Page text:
Beginning spring 2019, developed and co-taught with Liza Zapol  
Columbia University Oral History Master of Arts Program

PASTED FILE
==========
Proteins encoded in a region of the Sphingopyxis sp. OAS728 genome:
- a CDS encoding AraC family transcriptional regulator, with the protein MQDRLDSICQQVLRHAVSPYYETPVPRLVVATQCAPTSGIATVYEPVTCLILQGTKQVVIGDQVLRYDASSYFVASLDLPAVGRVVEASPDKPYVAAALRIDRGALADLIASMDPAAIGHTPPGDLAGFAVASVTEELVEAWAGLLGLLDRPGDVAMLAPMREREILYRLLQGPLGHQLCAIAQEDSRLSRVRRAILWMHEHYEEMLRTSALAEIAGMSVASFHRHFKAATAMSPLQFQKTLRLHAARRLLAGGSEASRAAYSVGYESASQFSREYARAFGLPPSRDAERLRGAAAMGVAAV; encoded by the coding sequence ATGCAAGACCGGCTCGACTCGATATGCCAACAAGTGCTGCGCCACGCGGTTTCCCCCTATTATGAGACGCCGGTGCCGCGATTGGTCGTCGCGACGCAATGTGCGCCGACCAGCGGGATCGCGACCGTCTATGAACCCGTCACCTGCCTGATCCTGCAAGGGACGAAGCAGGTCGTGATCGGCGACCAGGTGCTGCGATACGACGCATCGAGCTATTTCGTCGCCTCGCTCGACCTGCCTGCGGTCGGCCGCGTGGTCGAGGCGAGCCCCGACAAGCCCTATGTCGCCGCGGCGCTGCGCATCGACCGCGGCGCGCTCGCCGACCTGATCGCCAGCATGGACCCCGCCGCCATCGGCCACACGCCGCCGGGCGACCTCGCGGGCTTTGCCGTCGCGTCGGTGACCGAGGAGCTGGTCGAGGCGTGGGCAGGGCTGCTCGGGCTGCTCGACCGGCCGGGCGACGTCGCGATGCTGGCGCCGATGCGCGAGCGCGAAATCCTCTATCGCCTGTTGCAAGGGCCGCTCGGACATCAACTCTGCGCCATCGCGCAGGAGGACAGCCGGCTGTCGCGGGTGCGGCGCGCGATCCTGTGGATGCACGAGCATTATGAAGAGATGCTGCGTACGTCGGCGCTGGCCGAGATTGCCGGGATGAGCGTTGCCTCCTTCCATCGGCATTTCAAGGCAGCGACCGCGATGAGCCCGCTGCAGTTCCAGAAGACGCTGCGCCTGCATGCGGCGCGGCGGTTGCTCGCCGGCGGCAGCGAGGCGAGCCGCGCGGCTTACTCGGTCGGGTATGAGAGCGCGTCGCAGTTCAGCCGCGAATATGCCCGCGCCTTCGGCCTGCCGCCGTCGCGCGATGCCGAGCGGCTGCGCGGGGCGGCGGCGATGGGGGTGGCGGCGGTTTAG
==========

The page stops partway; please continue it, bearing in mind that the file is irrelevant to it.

In this course, OHMA students will deepen their exploration of core tensions in the practice of oral history through close readings and creation of narrative art in a range of genres and forms, including writing, performance, film*, visual art, and sound. What do we do, as oral historians, makers, and scholars, when our responsibilities to narrators are in tension with responsibilities to “the story” — to historical truth, or narrative effectiveness, or an artist’s aesthetic choices?  What lines are marked by conventions of genre, and how do those compare to lines drawn by the ethics of oral history? When are these lines crossed, to what end, and to whose benefit? Who benefits from the telling of any story? Who is a narrative accountable to? Ultimately, whose story is it? How can an oral historical lens hone our contributions – critical and creative – to contemporary culture and scholarship, and how can such work engage the ongoing dialogue within our field around what oral history is, and can be?